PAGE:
😀 😀 😀 😀
An alien mothership hovers in the skies above Earth. But they’re not here to make new friends – it seems they’re intent on annihilating the human race. The first wave destroyed all technology leaving humanity almost defenceless, the second wave took out the coastal cities, the third wave released a virus that killed billions, the fourth wave remains almost entirely incomprehensible to me even though I’ve read the book… and no-one knows what the 5th wave will be. But fear not! The future of humanity is in the hands of a kickass teenage girl with a big gun, so I feel safe…
The book starts in the fourth wave with (oh, joy!) the first person present tense narrative of the aforesaid 16-year-old, Cassie, surviving alone in the woods after her parents have died, along with almost everyone else she knew. But her young brother was taken away, either by goodies or baddies – Cassie doesn’t know which – and she’s determined to find him. As she starts out on her journey, it’s Cassie who tells us the story of the alien invasion. Dark indeed though the story is, with some pretty horrific images, Cassie’s narrative is shot through with some much needed glimpses of humour which stop the book from becoming unbearably grim. Although she is firmly in the tradition of kickass heroines, she is nicely self-deprecating which makes her an enjoyable narrator.
We then swap to the story of Zombie, a 17-year-old boy who, like Cassie, has lost his entire family. Zombie has fallen in with a bunch of military people who are training the surviving children to be superkillers so that they can battle the aliens. (Why are they training the kids to do this rather than the adults? Because it’s a YA novel, silly! But I am deeply reassured to know that arming the 5-year-olds of today is an option, should we be invaded – in fact, I question why governments are not already doing this as a precautionary measure. I know I’d sleep sounder…) Zombie’s squad is struggling to get the points needed to graduate from training, until they are joined by Ringer, a super-kickass female who makes Cassie look quite cuddly in comparison…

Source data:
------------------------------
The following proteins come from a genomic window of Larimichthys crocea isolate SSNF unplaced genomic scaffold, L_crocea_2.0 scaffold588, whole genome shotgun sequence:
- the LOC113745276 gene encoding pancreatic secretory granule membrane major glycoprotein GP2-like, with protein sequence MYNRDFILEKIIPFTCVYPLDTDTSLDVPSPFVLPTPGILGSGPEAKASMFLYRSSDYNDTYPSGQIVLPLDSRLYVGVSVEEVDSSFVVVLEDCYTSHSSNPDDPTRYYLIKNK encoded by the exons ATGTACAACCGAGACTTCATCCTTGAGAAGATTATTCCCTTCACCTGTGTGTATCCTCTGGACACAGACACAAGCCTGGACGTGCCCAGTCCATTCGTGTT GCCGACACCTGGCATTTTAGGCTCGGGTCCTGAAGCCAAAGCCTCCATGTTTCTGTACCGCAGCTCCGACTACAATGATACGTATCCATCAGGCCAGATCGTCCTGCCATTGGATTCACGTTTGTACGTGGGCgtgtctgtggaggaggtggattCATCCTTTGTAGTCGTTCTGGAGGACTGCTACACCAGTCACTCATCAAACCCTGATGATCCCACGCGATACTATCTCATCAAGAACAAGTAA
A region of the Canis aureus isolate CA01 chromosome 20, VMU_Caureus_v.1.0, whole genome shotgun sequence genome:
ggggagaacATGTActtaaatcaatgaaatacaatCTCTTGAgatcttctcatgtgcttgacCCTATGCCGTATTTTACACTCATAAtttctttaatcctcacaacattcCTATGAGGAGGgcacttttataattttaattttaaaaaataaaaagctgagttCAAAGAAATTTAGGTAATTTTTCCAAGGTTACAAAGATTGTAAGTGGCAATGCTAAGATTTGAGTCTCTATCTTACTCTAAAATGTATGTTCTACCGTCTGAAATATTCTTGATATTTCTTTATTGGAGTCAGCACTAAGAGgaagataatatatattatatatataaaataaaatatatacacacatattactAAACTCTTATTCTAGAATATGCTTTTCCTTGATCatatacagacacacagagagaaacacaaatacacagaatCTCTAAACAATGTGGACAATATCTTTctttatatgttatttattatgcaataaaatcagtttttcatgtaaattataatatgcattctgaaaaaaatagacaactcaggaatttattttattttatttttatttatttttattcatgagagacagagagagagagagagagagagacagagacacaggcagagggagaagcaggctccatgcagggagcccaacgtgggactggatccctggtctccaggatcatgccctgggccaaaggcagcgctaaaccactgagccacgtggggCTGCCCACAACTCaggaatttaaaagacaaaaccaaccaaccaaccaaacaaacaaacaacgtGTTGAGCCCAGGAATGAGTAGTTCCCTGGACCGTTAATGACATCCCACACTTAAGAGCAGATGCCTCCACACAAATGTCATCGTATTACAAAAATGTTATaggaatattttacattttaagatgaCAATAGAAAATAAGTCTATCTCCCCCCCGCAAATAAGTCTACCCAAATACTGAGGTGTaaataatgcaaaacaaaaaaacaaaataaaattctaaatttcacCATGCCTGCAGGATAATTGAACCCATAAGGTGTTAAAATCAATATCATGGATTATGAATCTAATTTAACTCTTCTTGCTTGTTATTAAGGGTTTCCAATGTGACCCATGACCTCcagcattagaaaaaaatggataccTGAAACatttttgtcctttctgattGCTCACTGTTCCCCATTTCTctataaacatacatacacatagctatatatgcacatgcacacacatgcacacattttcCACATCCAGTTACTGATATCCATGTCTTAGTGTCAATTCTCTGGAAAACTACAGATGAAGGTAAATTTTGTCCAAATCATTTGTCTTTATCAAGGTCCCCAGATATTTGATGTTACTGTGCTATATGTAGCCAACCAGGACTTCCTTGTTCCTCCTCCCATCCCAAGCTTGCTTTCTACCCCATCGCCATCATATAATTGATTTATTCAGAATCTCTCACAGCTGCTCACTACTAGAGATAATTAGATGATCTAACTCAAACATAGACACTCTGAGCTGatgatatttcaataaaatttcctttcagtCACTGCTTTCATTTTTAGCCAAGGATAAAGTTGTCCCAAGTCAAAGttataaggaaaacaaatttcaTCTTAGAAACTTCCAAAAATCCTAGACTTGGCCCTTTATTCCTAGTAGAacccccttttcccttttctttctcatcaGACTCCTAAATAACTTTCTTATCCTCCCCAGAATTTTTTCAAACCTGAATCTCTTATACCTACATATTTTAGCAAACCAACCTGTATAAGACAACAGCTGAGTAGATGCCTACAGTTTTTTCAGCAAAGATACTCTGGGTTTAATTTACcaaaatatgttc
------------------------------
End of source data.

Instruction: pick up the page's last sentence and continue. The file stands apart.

Cassie meantime has fallen in with Evan, who nurses her back to health after she is injured. (Persons of a sensitive disposition may wish to look away now. Here’s a little musical interlude to fill the time…)
Evan is hot! No, really, I mean it – he has chocolatey eyes and Cassie finds it difficult to concentrate on alien annihilation because she’s distracted by the ’roundness of his butt inside his jeans’. We have a lovely little interlude of teen romance here, complete with lusting semi-naked girl-in-the-bath scene and honourable male denial. Depending on your perspective, this whole section is either awfully sweet or sick-makingly nauseating. Guess which category I fell into? Fortunately I was distracted from the worst of it by my grumpy-old-woman disapproval over Cassie’s frequent use of bad language, mostly fairly mild, but still – rather than romantically washing her hair, I felt someone should wash her mouth out with soap.
(You can come back now!)
Just as I felt that I could take no more and should seek out sanctuary in the local old folks’ home, we return to the story proper, and oddly I was so much happier when we got back to kids shooting each other again. This final section is full of action and builds up to a strong tense finale. There’s enough emotional content to stop it being purely a shoot-em-up and, although the way is left very clear for the follow-up (it’s a trilogy, obviously – it’s YA fantasy, so it’s the law), the ending is quite satisfying in itself.
Overall, I enjoyed this more than I was expecting. I could have lived happily without the sex-without-actual-sex scenes and the swearing, but I probably would have felt differently about those had I been in the correct age group for the book. And the basic plot premise doesn’t stand up to inspection at all. These have to be the dumbest aliens I’ve ever encountered – one feels that a race of beings who can travel across the universe and unleash all these amazing horrors could have done something to annihilate the entire human race in a oner, but then that would have ruined the story. And, avoiding spoilers, all the stuff about why the kids were being turned into trained killers makes absolutely no sense at all. But the writing is good, the characterisation is strong, and Cassie in particular is a very likeable heroine (though I’m led to believe the males in the readership think Ringer’s the coolest). And the action stuff is well done – there’s lots of violence but it’s not overly glamourised, I felt. Although it’s geared towards a YA audience, it’s one that dystopian thriller fans of any age might enjoy, so long as their disbelief-suspension mechanism is in good working order.